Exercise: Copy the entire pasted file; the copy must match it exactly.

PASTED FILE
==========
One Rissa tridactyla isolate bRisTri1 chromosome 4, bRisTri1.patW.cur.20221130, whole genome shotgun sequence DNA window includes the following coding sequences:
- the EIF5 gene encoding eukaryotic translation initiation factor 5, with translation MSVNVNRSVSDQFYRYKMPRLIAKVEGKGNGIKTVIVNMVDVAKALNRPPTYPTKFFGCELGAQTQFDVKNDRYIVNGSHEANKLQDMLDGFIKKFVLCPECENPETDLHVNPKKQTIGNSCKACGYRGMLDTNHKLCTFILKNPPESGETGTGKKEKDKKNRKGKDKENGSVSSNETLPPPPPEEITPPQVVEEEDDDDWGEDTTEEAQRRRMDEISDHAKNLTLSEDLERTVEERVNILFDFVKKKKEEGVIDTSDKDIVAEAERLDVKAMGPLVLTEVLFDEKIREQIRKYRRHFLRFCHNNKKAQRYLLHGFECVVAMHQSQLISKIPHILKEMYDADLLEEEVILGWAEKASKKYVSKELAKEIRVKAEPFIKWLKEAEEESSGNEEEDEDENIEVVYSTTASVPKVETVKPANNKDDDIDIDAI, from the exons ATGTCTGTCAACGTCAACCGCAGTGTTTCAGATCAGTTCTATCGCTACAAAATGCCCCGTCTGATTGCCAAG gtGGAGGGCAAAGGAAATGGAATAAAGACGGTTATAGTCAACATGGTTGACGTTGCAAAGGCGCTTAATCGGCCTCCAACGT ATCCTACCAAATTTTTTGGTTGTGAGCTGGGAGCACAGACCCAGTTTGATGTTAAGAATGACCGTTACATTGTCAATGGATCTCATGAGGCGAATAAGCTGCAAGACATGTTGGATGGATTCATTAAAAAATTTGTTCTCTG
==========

One Rissa tridactyla isolate bRisTri1 chromosome 4, bRisTri1.patW.cur.20221130, whole genome shotgun sequence DNA window includes the following coding sequences:
- the EIF5 gene encoding eukaryotic translation initiation factor 5, with translation MSVNVNRSVSDQFYRYKMPRLIAKVEGKGNGIKTVIVNMVDVAKALNRPPTYPTKFFGCELGAQTQFDVKNDRYIVNGSHEANKLQDMLDGFIKKFVLCPECENPETDLHVNPKKQTIGNSCKACGYRGMLDTNHKLCTFILKNPPESGETGTGKKEKDKKNRKGKDKENGSVSSNETLPPPPPEEITPPQVVEEEDDDDWGEDTTEEAQRRRMDEISDHAKNLTLSEDLERTVEERVNILFDFVKKKKEEGVIDTSDKDIVAEAERLDVKAMGPLVLTEVLFDEKIREQIRKYRRHFLRFCHNNKKAQRYLLHGFECVVAMHQSQLISKIPHILKEMYDADLLEEEVILGWAEKASKKYVSKELAKEIRVKAEPFIKWLKEAEEESSGNEEEDEDENIEVVYSTTASVPKVETVKPANNKDDDIDIDAI, from the exons ATGTCTGTCAACGTCAACCGCAGTGTTTCAGATCAGTTCTATCGCTACAAAATGCCCCGTCTGATTGCCAAG gtGGAGGGCAAAGGAAATGGAATAAAGACGGTTATAGTCAACATGGTTGACGTTGCAAAGGCGCTTAATCGGCCTCCAACGT ATCCTACCAAATTTTTTGGTTGTGAGCTGGGAGCACAGACCCAGTTTGATGTTAAGAATGACCGTTACATTGTCAATGGATCTCATGAGGCGAATAAGCTGCAAGACATGTTGGATGGATTCATTAAAAAATTTGTTCTCTG